By: Thomas Gutherie
A year and a half ago, as I packed all my belongings from my one bedroom apartment in Sarasota, FL, I realized life was about to look very different. After college, I had accepted a job as an assistant front office manager at the Hyatt Regency Sarasota and stayed in that position for six months. As my time at the Hyatt came to an end, I applied to be a volunteer with PC(USA)’s Young Adult Volunteer (YAV)program in Atlanta, GA.
I had no idea what would come from the experience: I was going from a four-star hotel to an outreach center. From offering hospitality to millionaires to offering it to those who have nothing. From working in a business suit to working in ripped jeans and a t-shirt. From worshiping in a church to worshiping in a night shelter.
I was a qualified business school graduate and was ready to solve problems and help people in need for a year. I planned to be a committed volunteer, but I was sure that I would return to the corporate world after my year of service.
When I started the program, I was a lot like the Pharisee in Luke 18:9-14. At that time, my prayers sounded something like this: “Thank you, God. Thank you for not making me like other people: the homeless, drug addicts, mentally ill, prostitutes, criminals. I mean, God, I gave up my salaried position and 401K to come help THESE people in need; I truly am a great person, aren’t I!”
My YAV placement took me to work on the margins. You might ask what does that mean? The term “marginalized” refers to the process in which individuals and entire communities of people are systematically blocked from rights, opportunities and resources, like housing, employment, health care, civic engagement, democratic participation, and due process. These resources are generally available to members of society and are key to social integration.
Mercy is not like most other agencies that deal with homelessness. All are welcome; as they say at Mercy, “We will meet you wherever you are.” Mercy is unique in that grace is offered to each and everyone. For example, many of the members at Mercy have been banned from other service providers around Atlanta.
I had a lot of frustrations and questions about what I was really doing in Atlanta when I first began. Things were not going the way that I thought they were going to go, the YAV house community was falling short of my expectations, work was good but repetitive, and I was not really seeing any changes in myself.
Eventually I made the decision to be intentional about all my interactions and decisions. It was then that, my year truly started. During this time I sought out people and ideas that would force me to change. It was in this time, there on the margins, that my working with the homeless became much more then a job. Over the course of the year my work with the marginalized became my passion and my calling.
It was in the beginning stages of striving to become more intentional that I truly immersed myself into the Mercy community. Every week I would look forward to the time I would get to spend with the caring, laughing, struggling, loving community of people at Mercy. The stories they shared of struggles, brokenness, and pain were always honest and from the heart, not holding anything back. It was the pure honesty of the community that allowed me to imagine another way of being.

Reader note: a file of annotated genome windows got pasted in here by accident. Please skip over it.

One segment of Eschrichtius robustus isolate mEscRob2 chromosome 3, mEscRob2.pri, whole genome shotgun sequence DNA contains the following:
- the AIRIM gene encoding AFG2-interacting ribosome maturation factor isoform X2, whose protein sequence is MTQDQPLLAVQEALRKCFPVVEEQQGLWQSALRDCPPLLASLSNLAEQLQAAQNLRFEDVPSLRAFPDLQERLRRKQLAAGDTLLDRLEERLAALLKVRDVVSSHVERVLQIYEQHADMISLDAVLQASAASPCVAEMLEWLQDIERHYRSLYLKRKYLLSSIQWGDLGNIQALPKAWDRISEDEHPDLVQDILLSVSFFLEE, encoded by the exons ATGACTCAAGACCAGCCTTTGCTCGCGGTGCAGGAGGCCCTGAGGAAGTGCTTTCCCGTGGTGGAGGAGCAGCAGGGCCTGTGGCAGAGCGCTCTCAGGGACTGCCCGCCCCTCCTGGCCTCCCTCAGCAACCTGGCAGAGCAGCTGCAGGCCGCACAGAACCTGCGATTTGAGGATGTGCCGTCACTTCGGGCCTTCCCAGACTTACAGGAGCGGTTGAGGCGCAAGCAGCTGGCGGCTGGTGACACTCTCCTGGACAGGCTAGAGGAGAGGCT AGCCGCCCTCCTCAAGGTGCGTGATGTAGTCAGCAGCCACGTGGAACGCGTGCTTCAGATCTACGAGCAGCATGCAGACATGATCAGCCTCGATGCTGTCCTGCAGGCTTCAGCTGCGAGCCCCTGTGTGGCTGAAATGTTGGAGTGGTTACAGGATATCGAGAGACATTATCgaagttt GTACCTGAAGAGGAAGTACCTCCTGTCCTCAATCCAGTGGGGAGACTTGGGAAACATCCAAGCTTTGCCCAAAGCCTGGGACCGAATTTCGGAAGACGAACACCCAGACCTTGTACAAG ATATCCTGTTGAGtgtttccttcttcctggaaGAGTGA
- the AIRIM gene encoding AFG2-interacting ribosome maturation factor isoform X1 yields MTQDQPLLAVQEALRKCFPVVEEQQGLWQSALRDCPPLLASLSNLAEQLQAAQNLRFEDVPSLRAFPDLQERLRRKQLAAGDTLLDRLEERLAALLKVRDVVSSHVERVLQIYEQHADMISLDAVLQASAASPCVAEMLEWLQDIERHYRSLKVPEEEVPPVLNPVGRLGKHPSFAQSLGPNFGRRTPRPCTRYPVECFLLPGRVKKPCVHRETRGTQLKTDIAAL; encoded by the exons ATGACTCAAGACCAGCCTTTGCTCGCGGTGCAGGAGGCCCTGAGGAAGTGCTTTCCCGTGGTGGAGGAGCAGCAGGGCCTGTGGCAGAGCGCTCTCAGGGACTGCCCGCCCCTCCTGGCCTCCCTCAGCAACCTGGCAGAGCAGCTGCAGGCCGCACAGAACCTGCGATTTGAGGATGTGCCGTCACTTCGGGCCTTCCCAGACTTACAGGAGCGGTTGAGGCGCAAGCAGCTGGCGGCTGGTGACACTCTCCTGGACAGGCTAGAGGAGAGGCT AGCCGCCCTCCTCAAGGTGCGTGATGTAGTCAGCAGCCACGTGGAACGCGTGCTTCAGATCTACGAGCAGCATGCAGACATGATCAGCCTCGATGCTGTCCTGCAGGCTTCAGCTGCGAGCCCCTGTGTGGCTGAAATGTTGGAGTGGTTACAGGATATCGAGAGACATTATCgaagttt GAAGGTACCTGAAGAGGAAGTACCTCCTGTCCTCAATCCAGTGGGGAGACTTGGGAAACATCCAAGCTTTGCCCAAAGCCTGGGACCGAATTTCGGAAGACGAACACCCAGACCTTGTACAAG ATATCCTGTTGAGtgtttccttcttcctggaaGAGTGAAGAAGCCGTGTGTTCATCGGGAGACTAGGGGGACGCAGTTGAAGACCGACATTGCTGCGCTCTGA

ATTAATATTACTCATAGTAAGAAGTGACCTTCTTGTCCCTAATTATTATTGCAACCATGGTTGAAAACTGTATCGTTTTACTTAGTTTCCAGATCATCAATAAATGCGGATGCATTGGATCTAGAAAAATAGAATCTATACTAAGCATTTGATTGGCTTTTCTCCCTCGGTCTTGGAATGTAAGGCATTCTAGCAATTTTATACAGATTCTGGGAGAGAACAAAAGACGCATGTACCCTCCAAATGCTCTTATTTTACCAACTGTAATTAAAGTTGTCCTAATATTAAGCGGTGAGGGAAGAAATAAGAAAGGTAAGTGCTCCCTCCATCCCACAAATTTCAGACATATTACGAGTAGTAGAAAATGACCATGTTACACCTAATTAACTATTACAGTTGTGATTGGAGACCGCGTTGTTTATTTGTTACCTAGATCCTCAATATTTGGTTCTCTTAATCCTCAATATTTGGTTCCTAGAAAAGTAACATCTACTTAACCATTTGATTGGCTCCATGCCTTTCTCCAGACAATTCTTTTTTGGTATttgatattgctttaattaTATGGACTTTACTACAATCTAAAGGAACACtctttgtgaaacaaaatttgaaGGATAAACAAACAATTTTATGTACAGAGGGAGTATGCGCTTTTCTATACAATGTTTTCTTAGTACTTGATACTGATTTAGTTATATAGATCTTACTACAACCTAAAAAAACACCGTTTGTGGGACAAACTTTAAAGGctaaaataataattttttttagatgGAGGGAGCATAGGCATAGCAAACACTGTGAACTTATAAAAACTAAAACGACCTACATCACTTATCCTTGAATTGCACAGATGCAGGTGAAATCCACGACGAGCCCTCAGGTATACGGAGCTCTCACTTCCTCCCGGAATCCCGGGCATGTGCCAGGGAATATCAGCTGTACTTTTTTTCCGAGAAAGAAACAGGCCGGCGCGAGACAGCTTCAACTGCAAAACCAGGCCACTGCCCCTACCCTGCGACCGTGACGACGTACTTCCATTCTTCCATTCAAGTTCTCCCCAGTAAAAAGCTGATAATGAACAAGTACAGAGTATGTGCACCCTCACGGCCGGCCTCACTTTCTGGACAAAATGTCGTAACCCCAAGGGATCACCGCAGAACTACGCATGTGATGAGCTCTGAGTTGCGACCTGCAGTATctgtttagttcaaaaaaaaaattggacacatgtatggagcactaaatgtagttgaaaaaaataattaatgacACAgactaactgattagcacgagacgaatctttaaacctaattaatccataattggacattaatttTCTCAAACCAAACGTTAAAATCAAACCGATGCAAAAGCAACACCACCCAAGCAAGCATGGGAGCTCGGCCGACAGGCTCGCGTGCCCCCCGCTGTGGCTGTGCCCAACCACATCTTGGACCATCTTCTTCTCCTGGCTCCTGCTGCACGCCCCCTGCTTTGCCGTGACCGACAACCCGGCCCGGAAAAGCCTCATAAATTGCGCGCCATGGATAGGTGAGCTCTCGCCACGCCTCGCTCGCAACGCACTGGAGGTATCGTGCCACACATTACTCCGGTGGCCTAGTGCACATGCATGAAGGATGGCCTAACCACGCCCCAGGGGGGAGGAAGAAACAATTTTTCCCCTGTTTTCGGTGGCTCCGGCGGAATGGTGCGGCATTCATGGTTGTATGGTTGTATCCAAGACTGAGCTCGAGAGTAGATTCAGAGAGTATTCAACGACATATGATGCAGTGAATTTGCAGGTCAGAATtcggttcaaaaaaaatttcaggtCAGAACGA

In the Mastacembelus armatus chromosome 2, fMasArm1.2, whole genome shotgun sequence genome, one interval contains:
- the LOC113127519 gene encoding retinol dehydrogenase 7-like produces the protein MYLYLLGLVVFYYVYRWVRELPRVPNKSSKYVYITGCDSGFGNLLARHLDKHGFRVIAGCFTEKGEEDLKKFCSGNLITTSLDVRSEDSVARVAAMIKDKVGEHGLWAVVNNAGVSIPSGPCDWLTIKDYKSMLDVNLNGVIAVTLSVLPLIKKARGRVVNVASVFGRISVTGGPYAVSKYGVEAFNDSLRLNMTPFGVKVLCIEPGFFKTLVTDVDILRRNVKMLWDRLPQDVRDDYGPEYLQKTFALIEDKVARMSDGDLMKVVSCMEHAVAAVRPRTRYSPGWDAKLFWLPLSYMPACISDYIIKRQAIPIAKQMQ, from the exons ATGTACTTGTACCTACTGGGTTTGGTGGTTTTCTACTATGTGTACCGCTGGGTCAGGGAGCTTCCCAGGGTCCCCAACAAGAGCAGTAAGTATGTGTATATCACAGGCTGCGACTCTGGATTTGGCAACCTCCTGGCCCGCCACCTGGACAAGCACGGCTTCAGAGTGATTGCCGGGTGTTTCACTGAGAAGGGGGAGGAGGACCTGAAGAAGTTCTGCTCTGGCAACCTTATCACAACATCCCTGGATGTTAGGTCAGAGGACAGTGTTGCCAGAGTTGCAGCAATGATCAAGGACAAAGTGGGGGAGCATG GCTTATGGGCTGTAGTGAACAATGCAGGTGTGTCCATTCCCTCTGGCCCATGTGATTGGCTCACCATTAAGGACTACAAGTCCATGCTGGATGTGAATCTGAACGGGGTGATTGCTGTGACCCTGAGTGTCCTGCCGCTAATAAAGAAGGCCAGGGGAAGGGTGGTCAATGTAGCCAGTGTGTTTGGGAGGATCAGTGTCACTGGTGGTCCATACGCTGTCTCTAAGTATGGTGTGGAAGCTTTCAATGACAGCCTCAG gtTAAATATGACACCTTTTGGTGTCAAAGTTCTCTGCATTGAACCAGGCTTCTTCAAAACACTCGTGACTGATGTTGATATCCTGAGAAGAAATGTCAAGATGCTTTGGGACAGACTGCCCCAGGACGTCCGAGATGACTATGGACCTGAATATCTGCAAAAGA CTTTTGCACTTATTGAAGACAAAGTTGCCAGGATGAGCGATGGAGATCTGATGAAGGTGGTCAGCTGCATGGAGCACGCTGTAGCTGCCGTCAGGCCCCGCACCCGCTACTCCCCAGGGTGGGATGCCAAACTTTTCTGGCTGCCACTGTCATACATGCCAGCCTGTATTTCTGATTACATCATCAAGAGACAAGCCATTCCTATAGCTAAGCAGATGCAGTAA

Mercy is a place of transformation. Not only for those dealing with homelessness, but anyone who walks through the gates: volunteers, interns, youth groups, and mission groups.
One cold morning a young woman came in off the streets with a guitar strapped on her back and hot pink hair. It was just like any other morning at Mercy, a mass of us sat on the patio and shared hot coffee, bagels, bread and homemade jelly. Later, after prayer and
Bible study, we gathered in a circle for music time where we loudly sang and played our favorite songs using guitars, djembe, tambourines, shakers, and pots. It happened that this day our new friend decided to join us and eventually asked to share an original song with the group. I could tell she was nervous by the shakiness of her hands and voice. In the middle of her song she left abruptly and fled for the bathroom in tears.
When she returned, she started packing her guitar, looking to get out as quickly as she came in. “Don’t go! Stay here with us and play some more,” the group encouraged. Her demeanor instantly changed and she sat back down in the circle. At one point, near the end of the day, she even told me that she had been looking for a church family for most of her life and today she had finally found one here at
Mercy. When she left that day she was filled with joy and full of the Holy Spirit. I was completely blown away by the power of simple, genuine hospitality that Mercy offers each and every day.
Re-engaging this story months later, Chad helped me see that Mercy offered the same love, hospitality, grace to me as the girl.
I finally recognized my own brokenness, which allowed me to start the hard work of becoming whole. Just like the Pharisee in the gospel reading, it is very easy to identify the brokenness of others, especially those living on the margins.
I realized that we are all just as broken as those living on the margins, though I, and many of us, work hard to hide it. It is in our brokenness that all of us can begin the journey of healing. My prayer sounds now more like that of the tax collector, “God, be merciful to me, for I realize how broken and full of sin I truly am.”